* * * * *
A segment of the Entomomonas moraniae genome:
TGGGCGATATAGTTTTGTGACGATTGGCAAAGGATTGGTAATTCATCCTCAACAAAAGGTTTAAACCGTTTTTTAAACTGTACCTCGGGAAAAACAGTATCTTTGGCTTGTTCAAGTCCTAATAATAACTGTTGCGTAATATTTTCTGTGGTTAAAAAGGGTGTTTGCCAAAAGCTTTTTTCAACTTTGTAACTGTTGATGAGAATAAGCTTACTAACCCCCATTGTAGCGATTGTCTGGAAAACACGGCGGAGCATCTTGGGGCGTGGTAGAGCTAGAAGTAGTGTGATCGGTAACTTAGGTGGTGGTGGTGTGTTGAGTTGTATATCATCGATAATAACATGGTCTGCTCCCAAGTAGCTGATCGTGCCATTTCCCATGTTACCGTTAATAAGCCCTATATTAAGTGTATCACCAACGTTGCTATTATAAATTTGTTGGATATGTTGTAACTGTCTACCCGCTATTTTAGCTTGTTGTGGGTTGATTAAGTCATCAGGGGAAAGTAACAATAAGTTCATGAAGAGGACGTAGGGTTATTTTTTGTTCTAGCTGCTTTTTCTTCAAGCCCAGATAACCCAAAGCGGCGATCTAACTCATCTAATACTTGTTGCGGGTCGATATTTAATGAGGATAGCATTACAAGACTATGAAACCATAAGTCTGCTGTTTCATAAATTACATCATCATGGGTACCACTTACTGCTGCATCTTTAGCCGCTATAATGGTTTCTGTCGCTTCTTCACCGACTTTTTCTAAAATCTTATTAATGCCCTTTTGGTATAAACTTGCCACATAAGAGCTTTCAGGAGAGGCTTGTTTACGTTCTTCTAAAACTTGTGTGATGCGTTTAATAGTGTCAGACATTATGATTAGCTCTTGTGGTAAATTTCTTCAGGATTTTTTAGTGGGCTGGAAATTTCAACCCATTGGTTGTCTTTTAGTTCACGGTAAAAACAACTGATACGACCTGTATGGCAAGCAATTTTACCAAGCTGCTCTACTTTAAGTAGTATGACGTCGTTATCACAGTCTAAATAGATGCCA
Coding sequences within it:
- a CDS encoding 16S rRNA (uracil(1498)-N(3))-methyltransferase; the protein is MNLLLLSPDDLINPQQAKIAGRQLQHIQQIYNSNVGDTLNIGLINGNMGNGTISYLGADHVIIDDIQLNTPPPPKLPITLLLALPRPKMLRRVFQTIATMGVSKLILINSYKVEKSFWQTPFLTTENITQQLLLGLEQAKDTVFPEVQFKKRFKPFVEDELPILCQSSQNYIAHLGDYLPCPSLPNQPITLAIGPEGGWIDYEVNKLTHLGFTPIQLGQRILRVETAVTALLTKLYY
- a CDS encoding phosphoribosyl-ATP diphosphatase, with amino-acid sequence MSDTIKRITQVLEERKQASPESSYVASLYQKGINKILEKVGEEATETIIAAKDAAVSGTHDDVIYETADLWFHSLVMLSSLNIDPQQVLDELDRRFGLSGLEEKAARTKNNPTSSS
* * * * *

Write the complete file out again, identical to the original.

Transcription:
A segment of the Entomomonas moraniae genome:
TGGGCGATATAGTTTTGTGACGATTGGCAAAGGATTGGTAATTCATCCTCAACAAAAGGTTTAAACCGTTTTTTAAACTGTACCTCGGGAAAAACAGTATCTTTGGCTTGTTCAAGTCCTAATAATAACTGTTGCGTAATATTTTCTGTGGTTAAAAAGGGTGTTTGCCAAAAGCTTTTTTCAACTTTGTAACTGTTGATGAGAATAAGCTTACTAACCCCCATTGTAGCGATTGTCTGGAAAACACGGCGGAGCATCTTGGGGCGTGGTAGAGCTAGAAGTAGTGTGATCGGTAACTTAGGTGGTGGTGGTGTGTTGAGTTGTATATCATCGATAATAACATGGTCTGCTCCCAAGTAGCTGATCGTGCCATTTCCCATGTTACCGTTAATAAGCCCTATATTAAGTGTATCACCAACGTTGCTATTATAAATTTGTTGGATATGTTGTAACTGTCTACCCGCTATTTTAGCTTGTTGTGGGTTGATTAAGTCATCAGGGGAAAGTAACAATAAGTTCATGAAGAGGACGTAGGGTTATTTTTTGTTCTAGCTGCTTTTTCTTCAAGCCCAGATAACCCAAAGCGGCGATCTAACTCATCTAATACTTGTTGCGGGTCGATATTTAATGAGGATAGCATTACAAGACTATGAAACCATAAGTCTGCTGTTTCATAAATTACATCATCATGGGTACCACTTACTGCTGCATCTTTAGCCGCTATAATGGTTTCTGTCGCTTCTTCACCGACTTTTTCTAAAATCTTATTAATGCCCTTTTGGTATAAACTTGCCACATAAGAGCTTTCAGGAGAGGCTTGTTTACGTTCTTCTAAAACTTGTGTGATGCGTTTAATAGTGTCAGACATTATGATTAGCTCTTGTGGTAAATTTCTTCAGGATTTTTTAGTGGGCTGGAAATTTCAACCCATTGGTTGTCTTTTAGTTCACGGTAAAAACAACTGATACGACCTGTATGGCAAGCAATTTTACCAAGCTGCTCTACTTTAAGTAGTATGACGTCGTTATCACAGTCTAAATAGATGCCA
Coding sequences within it:
- a CDS encoding 16S rRNA (uracil(1498)-N(3))-methyltransferase; the protein is MNLLLLSPDDLINPQQAKIAGRQLQHIQQIYNSNVGDTLNIGLINGNMGNGTISYLGADHVIIDDIQLNTPPPPKLPITLLLALPRPKMLRRVFQTIATMGVSKLILINSYKVEKSFWQTPFLTTENITQQLLLGLEQAKDTVFPEVQFKKRFKPFVEDELPILCQSSQNYIAHLGDYLPCPSLPNQPITLAIGPEGGWIDYEVNKLTHLGFTPIQLGQRILRVETAVTALLTKLYY
- a CDS encoding phosphoribosyl-ATP diphosphatase, with amino-acid sequence MSDTIKRITQVLEERKQASPESSYVASLYQKGINKILEKVGEEATETIIAAKDAAVSGTHDDVIYETADLWFHSLVMLSSLNIDPQQVLDELDRRFGLSGLEEKAARTKNNPTSSS